Trends in annual incidence rates were assessed for each subclassification in the broad International Classification of Diseases, Clinical Modification (ICD-9) category of COPD and allied conditions (ICD-9 codes 490-496). Case status was defined using 3 increasingly specific rules: The primary definition required there to be at least 2 ambulatory medical encounters recorded in DMSS with identical ICD-9 codes within 2 years (730 days). For example, to qualify as an asthma case using this definition, personnel were required to have a minimum of 2 outpatient encounters coded with ICD-9 493 within 730 days. The second, more sensitive case definition required the appearance of only a single ambulatory medical encounter with a given ICD-9 code. The third, more specific case definition required there to be at least 3 ambulatory medical encounters with identical ICD-9 codes within 2 years. In all cases, the date of the first medical encounter with the corresponding qualifying ICD-9 code was defined as the date of incidence for the purpose of person-time calculation. Individuals with a given diagnosis prior to 2001 were excluded from the analysis. Cases identified in a given year were excluded from the person-time and rate calculations for subsequent years.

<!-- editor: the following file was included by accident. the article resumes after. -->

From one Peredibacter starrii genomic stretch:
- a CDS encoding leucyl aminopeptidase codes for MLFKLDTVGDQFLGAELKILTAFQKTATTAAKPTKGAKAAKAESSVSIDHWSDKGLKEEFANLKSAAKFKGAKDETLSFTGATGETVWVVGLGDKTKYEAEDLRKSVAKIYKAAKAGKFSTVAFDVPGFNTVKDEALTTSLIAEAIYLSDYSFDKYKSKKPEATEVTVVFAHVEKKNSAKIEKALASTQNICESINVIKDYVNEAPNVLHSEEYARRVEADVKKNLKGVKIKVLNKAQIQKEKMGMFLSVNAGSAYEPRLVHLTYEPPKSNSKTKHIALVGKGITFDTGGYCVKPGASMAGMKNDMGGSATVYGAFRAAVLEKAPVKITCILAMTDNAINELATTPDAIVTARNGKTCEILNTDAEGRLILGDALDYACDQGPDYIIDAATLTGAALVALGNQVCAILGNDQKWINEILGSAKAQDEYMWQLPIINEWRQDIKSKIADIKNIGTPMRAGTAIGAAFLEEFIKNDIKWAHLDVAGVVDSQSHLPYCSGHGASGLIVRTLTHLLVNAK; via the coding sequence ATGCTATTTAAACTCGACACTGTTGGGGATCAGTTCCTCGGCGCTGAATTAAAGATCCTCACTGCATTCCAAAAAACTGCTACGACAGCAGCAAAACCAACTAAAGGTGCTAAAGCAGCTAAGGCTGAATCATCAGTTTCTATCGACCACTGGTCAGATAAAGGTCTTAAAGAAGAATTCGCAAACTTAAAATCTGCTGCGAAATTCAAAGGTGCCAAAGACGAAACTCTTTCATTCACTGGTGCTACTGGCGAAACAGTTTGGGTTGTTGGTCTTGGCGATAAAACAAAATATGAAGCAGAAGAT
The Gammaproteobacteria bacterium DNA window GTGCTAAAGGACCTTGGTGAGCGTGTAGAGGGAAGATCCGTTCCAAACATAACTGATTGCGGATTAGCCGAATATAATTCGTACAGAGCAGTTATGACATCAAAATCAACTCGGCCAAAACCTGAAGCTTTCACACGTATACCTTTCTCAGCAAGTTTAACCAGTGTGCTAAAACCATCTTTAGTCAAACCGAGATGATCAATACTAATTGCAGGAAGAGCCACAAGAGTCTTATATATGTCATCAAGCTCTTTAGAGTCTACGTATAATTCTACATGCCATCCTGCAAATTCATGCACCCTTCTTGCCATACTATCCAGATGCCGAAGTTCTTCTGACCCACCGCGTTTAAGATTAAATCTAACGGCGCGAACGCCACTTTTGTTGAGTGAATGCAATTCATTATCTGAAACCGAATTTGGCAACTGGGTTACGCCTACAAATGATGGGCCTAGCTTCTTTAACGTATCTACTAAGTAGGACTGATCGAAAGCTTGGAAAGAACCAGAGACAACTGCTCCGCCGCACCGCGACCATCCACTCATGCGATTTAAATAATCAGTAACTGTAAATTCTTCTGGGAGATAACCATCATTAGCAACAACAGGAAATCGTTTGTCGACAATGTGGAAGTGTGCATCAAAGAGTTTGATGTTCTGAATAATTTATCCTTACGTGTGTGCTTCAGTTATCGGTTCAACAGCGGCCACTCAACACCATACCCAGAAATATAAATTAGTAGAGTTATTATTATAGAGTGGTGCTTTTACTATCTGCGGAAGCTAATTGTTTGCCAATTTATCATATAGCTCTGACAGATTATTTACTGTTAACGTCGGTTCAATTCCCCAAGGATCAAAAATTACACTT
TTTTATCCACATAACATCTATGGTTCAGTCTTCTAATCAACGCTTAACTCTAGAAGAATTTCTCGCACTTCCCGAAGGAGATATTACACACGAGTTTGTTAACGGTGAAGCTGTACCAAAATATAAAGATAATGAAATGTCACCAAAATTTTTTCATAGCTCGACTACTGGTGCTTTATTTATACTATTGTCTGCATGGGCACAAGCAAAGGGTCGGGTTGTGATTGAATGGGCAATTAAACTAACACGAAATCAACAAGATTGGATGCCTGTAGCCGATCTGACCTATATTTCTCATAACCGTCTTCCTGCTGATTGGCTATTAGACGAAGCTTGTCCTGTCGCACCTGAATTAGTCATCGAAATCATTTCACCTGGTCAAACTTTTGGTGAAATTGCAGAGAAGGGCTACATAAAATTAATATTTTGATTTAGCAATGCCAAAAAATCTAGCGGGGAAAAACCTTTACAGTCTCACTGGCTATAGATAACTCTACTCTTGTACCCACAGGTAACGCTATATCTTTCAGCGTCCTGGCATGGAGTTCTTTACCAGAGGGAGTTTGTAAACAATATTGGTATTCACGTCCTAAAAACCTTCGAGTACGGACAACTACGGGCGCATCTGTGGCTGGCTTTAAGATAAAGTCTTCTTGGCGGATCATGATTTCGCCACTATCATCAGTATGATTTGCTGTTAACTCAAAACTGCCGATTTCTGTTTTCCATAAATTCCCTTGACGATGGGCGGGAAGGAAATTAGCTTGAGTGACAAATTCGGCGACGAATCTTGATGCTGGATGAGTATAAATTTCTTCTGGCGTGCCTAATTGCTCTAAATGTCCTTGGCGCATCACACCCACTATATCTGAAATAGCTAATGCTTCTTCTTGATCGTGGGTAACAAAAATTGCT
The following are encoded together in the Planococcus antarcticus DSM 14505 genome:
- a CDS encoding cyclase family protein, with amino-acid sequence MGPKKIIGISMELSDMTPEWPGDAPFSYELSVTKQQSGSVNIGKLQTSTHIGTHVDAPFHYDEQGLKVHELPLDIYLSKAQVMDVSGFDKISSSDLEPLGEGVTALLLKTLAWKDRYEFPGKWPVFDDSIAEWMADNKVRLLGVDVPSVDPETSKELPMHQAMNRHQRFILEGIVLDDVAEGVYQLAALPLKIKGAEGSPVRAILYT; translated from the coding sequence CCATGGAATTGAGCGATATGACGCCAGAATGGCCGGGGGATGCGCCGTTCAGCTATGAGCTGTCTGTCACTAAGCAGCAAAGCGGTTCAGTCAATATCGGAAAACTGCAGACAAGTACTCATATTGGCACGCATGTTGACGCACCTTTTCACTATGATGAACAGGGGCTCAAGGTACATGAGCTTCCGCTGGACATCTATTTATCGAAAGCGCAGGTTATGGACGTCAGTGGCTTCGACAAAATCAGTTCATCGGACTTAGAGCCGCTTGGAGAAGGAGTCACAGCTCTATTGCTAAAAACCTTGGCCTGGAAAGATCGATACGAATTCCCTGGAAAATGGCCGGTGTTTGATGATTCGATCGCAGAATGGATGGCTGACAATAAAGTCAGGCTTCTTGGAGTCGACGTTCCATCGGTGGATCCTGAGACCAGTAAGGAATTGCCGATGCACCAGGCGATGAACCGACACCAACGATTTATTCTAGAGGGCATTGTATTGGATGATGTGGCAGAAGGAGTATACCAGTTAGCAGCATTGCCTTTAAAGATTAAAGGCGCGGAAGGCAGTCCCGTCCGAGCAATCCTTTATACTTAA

We analyzed anonymized ambulatory encounter diagnoses data that had been aggregated by year. The data were received for the entire population and stratified by rank (junior enlisted (E1-E3), senior enlisted (E4-E6), junior officer (O1-O3), senior officer (O4-O6)) and branch of military service (Army, Air Force, Navy, Marine Corps, Coast Guard). Trends in rates and natural log-transformed annual rates over time were assessed using linear regression analyses. Assessment of curvilinear relationships between medical encounter rates and year were assessed by including a quadratic term for year ([year.sup.2]) in the models.